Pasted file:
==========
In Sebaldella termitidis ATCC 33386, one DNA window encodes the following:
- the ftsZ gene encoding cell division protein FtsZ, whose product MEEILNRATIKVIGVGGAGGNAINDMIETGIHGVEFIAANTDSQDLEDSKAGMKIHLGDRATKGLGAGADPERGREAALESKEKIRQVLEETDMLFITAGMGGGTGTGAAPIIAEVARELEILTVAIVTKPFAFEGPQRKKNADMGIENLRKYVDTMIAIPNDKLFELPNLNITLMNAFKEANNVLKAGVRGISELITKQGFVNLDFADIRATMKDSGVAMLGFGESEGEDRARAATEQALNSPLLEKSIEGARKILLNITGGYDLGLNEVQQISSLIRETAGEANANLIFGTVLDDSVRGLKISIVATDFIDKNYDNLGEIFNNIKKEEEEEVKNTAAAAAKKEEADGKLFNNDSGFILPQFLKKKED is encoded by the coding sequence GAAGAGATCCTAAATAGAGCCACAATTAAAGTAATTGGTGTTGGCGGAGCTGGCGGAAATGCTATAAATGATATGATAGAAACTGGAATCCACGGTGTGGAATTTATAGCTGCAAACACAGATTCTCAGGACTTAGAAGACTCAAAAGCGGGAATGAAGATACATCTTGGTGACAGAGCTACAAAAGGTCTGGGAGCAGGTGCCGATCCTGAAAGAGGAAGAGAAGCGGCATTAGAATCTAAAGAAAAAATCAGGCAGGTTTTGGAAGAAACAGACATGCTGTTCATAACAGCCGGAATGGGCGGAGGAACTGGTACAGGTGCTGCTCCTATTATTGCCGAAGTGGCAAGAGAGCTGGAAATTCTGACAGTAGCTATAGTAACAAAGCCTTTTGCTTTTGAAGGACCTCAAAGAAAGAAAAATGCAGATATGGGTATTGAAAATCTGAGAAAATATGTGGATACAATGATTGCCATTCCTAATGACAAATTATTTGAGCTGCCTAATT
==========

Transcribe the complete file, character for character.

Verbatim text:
In Sebaldella termitidis ATCC 33386, one DNA window encodes the following:
- the ftsZ gene encoding cell division protein FtsZ, whose product MEEILNRATIKVIGVGGAGGNAINDMIETGIHGVEFIAANTDSQDLEDSKAGMKIHLGDRATKGLGAGADPERGREAALESKEKIRQVLEETDMLFITAGMGGGTGTGAAPIIAEVARELEILTVAIVTKPFAFEGPQRKKNADMGIENLRKYVDTMIAIPNDKLFELPNLNITLMNAFKEANNVLKAGVRGISELITKQGFVNLDFADIRATMKDSGVAMLGFGESEGEDRARAATEQALNSPLLEKSIEGARKILLNITGGYDLGLNEVQQISSLIRETAGEANANLIFGTVLDDSVRGLKISIVATDFIDKNYDNLGEIFNNIKKEEEEEVKNTAAAAAKKEEADGKLFNNDSGFILPQFLKKKED is encoded by the coding sequence GAAGAGATCCTAAATAGAGCCACAATTAAAGTAATTGGTGTTGGCGGAGCTGGCGGAAATGCTATAAATGATATGATAGAAACTGGAATCCACGGTGTGGAATTTATAGCTGCAAACACAGATTCTCAGGACTTAGAAGACTCAAAAGCGGGAATGAAGATACATCTTGGTGACAGAGCTACAAAAGGTCTGGGAGCAGGTGCCGATCCTGAAAGAGGAAGAGAAGCGGCATTAGAATCTAAAGAAAAAATCAGGCAGGTTTTGGAAGAAACAGACATGCTGTTCATAACAGCCGGAATGGGCGGAGGAACTGGTACAGGTGCTGCTCCTATTATTGCCGAAGTGGCAAGAGAGCTGGAAATTCTGACAGTAGCTATAGTAACAAAGCCTTTTGCTTTTGAAGGACCTCAAAGAAAGAAAAATGCAGATATGGGTATTGAAAATCTGAGAAAATATGTGGATACAATGATTGCCATTCCTAATGACAAATTATTTGAGCTGCCTAATT